The knowledge ("true belief") error in 4- to 6-year-old children: When are agents aware of what they have in view?

Published: 20 June 2022| Version 1 | DOI: 10.17632/3jk5pmnfc3.1
, Sarah Leikard,
, Anna Mangstl,


The standard view on explicit theory of mind development holds that children around the age of 4 years start to ascribe beliefs to themselves and others, typically tested with false belief (FB) tasks. The present study (N = 95, 53 female, Austrian, 41 to 80 months) systematically investigated the puzzling phenomenon that FB achievers (FB+) fail knowledge (often subsumed under “true belief”) tasks: Despite the story protagonist witnessing the displacement of an object these children predict that the protagonist will look for it in its original location. We replicate this result in Experiment 1. Interestingly, some of our children indicated uncertainty about the protagonist’s awareness of the relevant event. Thus, in Experiment 2 a new active watching condition was designed to help children understand that the protagonist attended to the critical event. This practically eradicated the knowledge error. Experiment 3 successfully replicated these results. Implications for existing explanations, perceptual access reasoning (PAR, Fabricius, et al., 2010) and pragmatic difficulties (Oktay-Gür and Rakoczy, 2017) are discussed.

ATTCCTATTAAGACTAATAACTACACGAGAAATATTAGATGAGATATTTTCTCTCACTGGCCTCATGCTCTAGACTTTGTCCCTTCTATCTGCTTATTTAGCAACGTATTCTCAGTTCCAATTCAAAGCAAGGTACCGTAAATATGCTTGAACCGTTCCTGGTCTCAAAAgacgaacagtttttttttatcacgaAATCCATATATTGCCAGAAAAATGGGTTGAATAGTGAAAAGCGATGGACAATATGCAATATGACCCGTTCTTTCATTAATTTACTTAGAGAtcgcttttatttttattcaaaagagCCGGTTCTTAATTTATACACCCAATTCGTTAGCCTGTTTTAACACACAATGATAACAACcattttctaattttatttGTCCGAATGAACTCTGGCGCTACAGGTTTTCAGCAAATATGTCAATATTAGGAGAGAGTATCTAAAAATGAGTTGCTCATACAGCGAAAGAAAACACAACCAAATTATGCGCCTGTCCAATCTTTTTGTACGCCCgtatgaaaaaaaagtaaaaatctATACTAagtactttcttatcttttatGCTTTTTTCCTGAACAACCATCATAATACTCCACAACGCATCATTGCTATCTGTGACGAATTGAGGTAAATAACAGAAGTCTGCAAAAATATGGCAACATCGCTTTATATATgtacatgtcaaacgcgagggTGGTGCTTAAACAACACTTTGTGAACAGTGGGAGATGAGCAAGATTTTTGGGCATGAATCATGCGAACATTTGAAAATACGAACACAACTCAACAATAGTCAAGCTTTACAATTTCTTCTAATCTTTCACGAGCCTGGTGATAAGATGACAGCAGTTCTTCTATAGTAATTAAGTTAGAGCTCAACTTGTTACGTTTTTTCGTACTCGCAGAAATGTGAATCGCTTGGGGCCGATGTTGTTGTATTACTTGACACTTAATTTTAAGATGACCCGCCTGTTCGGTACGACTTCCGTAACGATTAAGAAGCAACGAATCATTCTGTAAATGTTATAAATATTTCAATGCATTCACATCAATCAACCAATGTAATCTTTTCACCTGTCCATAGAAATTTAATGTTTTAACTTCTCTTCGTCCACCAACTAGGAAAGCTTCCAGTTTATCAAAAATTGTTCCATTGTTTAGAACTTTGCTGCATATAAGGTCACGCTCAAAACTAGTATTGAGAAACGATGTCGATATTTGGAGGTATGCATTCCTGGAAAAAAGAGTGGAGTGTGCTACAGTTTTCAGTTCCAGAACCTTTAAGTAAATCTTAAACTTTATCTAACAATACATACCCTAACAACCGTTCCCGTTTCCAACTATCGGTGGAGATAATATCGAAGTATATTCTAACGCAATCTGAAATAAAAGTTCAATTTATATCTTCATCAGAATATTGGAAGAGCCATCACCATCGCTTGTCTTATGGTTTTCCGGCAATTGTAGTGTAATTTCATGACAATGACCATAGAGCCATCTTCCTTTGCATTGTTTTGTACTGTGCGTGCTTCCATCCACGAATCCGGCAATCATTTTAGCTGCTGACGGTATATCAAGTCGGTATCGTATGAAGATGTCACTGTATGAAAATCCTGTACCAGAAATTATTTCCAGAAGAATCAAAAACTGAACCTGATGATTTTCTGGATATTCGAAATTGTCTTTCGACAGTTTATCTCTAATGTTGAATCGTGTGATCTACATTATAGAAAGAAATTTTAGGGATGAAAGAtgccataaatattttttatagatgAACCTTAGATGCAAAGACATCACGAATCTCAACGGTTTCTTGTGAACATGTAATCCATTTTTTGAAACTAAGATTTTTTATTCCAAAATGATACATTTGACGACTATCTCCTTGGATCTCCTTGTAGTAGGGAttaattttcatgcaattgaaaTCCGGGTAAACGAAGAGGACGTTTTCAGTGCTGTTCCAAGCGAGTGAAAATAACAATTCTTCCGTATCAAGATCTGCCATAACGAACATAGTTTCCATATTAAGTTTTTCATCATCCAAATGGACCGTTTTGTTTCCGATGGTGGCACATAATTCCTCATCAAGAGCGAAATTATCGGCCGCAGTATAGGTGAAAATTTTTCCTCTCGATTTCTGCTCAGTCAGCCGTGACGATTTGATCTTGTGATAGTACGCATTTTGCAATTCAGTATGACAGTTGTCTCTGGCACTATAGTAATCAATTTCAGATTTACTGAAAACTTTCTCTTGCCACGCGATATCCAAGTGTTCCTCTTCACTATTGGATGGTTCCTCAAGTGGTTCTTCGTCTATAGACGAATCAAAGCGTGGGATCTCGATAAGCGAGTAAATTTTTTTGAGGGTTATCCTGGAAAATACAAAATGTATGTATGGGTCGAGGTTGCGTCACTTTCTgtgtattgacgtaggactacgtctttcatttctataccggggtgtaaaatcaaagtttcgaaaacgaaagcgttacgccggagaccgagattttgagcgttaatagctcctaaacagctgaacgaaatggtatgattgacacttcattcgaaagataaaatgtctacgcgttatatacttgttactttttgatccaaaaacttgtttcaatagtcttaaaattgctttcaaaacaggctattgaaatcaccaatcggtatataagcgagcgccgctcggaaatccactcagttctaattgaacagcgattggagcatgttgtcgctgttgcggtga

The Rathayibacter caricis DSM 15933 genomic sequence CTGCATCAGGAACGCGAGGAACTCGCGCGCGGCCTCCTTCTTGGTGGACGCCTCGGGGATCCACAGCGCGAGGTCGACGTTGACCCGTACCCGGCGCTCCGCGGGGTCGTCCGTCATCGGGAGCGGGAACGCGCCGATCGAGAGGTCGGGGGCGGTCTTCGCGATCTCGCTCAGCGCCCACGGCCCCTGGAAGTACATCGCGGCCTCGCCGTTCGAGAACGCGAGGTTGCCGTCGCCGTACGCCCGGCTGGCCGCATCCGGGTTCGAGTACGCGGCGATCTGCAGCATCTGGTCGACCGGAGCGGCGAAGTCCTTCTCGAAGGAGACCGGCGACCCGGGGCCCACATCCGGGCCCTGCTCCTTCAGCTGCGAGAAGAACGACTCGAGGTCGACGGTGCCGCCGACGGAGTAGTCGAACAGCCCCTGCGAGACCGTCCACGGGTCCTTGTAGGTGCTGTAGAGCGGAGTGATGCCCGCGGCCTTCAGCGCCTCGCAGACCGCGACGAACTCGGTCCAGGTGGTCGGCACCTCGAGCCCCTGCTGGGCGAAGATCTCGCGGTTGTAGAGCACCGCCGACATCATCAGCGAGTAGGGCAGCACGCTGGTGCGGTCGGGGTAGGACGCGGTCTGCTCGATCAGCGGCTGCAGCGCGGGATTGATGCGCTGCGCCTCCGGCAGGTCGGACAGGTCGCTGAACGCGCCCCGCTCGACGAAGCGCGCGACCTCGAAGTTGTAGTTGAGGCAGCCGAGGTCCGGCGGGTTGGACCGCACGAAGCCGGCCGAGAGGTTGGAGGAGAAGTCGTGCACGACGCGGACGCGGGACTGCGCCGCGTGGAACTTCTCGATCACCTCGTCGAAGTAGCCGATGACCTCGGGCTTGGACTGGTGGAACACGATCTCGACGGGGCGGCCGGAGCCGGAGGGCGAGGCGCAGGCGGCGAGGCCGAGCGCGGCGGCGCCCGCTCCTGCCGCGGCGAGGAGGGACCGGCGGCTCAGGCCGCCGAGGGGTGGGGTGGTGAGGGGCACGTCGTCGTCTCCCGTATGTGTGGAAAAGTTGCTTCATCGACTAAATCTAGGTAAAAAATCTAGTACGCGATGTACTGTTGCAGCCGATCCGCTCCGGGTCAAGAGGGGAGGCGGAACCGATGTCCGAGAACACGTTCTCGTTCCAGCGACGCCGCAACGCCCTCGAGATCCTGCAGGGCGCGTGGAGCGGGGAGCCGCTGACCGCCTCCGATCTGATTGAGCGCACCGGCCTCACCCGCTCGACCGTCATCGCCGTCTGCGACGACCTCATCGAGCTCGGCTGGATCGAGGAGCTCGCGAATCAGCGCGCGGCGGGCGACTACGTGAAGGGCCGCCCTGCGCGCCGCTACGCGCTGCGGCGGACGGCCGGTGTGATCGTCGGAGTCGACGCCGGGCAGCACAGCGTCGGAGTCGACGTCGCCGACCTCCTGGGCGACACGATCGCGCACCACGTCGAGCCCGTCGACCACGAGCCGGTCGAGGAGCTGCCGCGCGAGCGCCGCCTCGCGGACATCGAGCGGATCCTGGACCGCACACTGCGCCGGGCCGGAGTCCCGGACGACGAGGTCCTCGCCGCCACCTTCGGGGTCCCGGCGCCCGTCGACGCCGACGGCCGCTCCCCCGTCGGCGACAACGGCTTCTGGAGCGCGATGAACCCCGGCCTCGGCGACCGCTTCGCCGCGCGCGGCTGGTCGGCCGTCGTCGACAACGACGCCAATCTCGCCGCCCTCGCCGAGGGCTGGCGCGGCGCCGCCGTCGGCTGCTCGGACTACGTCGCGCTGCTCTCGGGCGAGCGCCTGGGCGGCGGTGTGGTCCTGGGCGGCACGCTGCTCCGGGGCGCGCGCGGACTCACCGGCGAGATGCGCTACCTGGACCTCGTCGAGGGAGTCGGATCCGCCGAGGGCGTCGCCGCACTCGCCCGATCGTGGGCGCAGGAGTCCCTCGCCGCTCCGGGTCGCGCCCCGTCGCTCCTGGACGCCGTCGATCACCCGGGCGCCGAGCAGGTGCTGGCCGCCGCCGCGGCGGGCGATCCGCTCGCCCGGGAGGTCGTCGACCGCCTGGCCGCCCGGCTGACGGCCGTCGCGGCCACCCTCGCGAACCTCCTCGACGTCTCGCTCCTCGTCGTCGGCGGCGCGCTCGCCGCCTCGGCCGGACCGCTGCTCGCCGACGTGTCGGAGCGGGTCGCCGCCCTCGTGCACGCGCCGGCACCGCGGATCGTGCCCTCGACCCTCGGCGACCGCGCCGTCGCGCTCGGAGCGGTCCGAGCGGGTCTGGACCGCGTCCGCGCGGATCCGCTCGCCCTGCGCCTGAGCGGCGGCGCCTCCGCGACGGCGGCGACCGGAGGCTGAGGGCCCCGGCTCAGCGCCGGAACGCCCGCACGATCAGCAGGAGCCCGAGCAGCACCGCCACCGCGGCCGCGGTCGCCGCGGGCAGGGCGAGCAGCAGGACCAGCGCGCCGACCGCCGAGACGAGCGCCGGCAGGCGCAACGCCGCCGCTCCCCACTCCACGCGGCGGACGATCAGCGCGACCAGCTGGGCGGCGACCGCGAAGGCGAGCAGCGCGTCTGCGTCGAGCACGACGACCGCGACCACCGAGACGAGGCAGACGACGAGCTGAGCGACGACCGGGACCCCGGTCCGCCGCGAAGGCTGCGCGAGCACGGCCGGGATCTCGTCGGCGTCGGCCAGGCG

Steps to reproduce

We used three animated stories for each child (also used in Perner, Mauer & Hildenbrand, 2011; Priewasser, Fowles, Schweller & Perner, 2020; Priewasser, Roessler & Perner, 2013) which were presented on a laptop. Each child faced one standard change-of-location FB and two knowledge tasks of the same structure as the FB task except that the protagonist was present when the object was transferred. The two knowledge tasks differed with respect to the timing of object transfer and posing the test question; the test question followed either immediately or with a delay. For further details see the article.


Universitat Salzburg


Knowledge, Theory of Mind